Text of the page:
¶ Professing our faith. "Most churches are either silent about social justice or have replaced the Gospel with the basic tenets of a progressive platform,” wrote the poet Alysia Harris. “But the election of Trump shows that we need to reimagine how we go about seeking justice, and I believe the Gospel presents an approach that will be highly effective under a Trump presidency. The truth is: Our liberation cannot and never will be delivered by the hand of the state.” —Emma Green, "Trump Is Bringing Progressive Protestants Back to Church" (Thanks Leah.)
¶ Instead of watching “It’s a Wonderful Life,” “Miracle on 34th Street,” or "Home Alone" this year, find the 1987 Danish film directed by Gabriel Axel, “Babette’s Feast.” Based on a story by Isak Dinesen, it’s not centered on the holiday, but Pope Francis recently declared it to be his favorite movie. (It won the Academy Award for Best Foreign Language Film.)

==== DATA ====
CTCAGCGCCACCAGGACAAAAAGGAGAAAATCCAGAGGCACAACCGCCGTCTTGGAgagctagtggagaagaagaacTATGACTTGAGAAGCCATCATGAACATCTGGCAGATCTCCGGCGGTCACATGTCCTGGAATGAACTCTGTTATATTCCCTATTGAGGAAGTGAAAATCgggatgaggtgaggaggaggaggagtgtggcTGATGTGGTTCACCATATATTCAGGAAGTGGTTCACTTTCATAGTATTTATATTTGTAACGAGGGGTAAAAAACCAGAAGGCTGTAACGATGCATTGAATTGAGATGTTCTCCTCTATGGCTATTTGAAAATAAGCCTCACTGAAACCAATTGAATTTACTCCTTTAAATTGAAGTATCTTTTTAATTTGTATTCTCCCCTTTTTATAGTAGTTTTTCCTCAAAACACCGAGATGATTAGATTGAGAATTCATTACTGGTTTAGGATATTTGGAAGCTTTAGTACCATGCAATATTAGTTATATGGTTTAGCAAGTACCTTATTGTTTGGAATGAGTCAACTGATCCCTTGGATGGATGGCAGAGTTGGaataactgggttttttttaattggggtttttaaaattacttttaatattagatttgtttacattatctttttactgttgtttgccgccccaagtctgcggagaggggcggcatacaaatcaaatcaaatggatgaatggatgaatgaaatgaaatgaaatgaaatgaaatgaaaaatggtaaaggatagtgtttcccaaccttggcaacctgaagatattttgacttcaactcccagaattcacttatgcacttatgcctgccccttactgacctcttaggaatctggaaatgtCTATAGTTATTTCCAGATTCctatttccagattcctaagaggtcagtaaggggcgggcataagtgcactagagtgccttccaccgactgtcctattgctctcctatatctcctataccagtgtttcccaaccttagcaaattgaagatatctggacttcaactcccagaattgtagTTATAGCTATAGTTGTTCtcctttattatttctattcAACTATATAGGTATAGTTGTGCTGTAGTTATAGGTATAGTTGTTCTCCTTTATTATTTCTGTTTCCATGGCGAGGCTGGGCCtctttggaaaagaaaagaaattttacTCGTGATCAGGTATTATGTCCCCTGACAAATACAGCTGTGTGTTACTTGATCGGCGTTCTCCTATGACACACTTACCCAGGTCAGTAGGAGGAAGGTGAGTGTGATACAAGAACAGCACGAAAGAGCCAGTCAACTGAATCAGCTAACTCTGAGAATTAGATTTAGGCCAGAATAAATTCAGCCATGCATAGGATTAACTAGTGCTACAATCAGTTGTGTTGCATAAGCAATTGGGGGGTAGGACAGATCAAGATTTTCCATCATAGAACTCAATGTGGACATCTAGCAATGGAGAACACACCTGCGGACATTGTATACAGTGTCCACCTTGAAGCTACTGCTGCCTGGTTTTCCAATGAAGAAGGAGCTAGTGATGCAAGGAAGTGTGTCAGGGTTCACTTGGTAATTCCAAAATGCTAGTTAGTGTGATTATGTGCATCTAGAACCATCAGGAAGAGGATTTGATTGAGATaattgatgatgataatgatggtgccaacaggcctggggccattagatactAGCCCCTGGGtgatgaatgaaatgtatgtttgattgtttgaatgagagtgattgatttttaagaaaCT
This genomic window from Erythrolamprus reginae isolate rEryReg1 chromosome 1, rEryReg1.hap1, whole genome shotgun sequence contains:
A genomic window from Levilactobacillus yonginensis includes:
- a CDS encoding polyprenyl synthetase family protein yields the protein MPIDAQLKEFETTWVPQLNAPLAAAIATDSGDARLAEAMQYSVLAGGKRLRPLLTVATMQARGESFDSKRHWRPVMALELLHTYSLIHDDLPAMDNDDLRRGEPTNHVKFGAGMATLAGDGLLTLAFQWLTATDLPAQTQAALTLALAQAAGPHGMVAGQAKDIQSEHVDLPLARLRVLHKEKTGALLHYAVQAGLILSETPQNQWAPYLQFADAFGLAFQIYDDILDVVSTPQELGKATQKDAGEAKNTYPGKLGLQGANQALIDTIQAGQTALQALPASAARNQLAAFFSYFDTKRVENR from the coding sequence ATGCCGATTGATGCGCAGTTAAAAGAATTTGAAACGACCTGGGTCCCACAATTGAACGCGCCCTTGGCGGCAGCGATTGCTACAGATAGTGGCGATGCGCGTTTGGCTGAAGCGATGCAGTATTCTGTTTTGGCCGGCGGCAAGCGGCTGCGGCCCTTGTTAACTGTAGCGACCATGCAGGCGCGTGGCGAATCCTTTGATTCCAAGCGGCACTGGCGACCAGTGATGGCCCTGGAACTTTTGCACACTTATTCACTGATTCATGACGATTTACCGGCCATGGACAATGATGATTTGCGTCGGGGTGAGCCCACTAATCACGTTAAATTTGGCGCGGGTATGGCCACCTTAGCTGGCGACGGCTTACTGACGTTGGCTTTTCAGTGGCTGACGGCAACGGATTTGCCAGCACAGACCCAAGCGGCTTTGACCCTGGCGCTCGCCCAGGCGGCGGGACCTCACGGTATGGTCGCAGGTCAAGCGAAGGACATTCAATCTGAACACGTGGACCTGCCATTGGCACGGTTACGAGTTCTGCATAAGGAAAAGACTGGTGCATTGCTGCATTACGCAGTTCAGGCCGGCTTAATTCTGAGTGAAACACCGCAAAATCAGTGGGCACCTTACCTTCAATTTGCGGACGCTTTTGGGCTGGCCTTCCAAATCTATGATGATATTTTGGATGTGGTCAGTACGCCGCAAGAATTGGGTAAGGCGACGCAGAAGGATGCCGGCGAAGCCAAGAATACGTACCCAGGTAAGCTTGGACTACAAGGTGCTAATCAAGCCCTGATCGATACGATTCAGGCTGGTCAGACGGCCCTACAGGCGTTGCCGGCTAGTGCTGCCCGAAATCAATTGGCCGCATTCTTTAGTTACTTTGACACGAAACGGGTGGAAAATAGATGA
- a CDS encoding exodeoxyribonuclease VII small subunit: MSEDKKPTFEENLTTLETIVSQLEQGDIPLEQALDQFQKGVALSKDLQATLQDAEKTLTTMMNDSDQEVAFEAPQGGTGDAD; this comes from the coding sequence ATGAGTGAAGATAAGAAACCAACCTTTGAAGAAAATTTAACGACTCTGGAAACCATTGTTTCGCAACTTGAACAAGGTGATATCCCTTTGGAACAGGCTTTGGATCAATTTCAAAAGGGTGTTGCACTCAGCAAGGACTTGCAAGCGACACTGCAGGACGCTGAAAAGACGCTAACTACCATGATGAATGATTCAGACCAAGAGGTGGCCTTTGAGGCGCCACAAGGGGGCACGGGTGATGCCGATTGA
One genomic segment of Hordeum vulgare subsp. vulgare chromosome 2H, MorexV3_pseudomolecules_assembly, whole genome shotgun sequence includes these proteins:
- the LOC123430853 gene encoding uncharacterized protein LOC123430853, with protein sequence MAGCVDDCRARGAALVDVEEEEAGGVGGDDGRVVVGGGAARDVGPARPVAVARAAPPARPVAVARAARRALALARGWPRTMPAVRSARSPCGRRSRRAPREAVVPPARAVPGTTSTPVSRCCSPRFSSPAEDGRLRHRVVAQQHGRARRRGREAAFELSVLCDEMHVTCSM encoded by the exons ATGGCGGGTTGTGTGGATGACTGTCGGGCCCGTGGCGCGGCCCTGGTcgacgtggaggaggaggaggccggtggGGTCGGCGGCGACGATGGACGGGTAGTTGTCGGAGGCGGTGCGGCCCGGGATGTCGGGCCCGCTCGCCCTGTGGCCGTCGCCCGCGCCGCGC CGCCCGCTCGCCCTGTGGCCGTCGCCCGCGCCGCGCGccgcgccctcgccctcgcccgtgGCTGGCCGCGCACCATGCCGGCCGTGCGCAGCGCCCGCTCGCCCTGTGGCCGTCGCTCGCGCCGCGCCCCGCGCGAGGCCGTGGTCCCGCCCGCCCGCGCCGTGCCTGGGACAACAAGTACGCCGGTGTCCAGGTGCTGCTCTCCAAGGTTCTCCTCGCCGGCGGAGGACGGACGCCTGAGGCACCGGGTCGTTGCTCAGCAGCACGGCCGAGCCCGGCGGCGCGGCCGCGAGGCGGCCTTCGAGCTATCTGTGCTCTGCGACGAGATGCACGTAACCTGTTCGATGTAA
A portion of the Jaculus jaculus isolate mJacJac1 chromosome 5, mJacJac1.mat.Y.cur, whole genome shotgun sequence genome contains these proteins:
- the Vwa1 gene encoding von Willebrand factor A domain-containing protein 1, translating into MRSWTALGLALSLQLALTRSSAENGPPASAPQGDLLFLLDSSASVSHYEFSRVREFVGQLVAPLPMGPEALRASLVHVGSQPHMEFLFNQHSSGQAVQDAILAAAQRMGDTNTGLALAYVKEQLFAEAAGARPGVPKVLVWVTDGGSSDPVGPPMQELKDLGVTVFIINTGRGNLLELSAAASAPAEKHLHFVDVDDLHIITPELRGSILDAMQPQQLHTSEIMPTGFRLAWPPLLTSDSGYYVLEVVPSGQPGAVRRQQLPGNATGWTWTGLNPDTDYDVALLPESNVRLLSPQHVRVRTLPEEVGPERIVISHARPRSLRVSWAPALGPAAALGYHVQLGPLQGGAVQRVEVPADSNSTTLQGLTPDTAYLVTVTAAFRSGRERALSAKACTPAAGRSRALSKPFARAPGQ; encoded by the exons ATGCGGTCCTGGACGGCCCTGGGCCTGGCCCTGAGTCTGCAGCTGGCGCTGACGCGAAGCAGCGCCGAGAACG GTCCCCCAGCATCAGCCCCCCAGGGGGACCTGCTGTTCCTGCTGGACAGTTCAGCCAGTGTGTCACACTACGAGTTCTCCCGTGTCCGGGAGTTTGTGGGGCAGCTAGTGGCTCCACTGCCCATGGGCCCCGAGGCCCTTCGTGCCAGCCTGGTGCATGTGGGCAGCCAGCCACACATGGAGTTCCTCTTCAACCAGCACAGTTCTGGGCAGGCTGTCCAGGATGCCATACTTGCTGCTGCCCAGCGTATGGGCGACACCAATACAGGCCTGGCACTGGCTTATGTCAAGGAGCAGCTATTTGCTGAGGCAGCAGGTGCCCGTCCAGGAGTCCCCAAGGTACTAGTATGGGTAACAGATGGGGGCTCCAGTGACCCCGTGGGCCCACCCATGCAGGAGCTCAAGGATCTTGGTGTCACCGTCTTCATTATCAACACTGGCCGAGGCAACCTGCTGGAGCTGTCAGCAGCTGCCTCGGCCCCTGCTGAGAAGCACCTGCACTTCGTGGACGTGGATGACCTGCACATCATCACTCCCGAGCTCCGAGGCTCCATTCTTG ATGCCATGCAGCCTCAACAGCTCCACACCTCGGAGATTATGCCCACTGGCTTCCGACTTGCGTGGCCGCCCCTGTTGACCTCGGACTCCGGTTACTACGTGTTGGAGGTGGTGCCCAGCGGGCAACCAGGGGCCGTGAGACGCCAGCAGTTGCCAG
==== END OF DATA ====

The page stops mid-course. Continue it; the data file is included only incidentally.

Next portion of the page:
¶ Hymn of intercession. “Strong wind, strong wind / Many dead, tonight it could be you / And we are homeless, homeless / Moonlight sleeping on a midnight lake .” —Ladysmith Black Mambazo, “Homeless”
¶ When only the blues will do. “Blues for Christmas,” John Lee Hooker.
¶ Preach it. “Today's awareness: We are living in a multi-car wreck, staring at crash after crash after crash. Our job is to steer through and around the mess. This means that we really need to pay attention to what we are looking at when we drive. We have to look for the openings and stop fixation on the pile up.
“The Trump dystopia depends upon our fixation on the reality-show style pile up so we are unable to move, resist, organize. It keeps the division and distraction at the front of our experience on purpose. Our job is to remember that we are free not to look. We are free to acknowledge the wreck without getting tangled up in it.
“Look for the openings.
“Make a plan.
“Shake it off.” —Robin Lunn
And I would add: Trust your anchor.
¶ Can’t makes this sh*t up. “Scientists are frantically copying US climate date, fearing it might vanish under Trump.” —Brady Dennis, Washington Post. (Thanks Betsy.)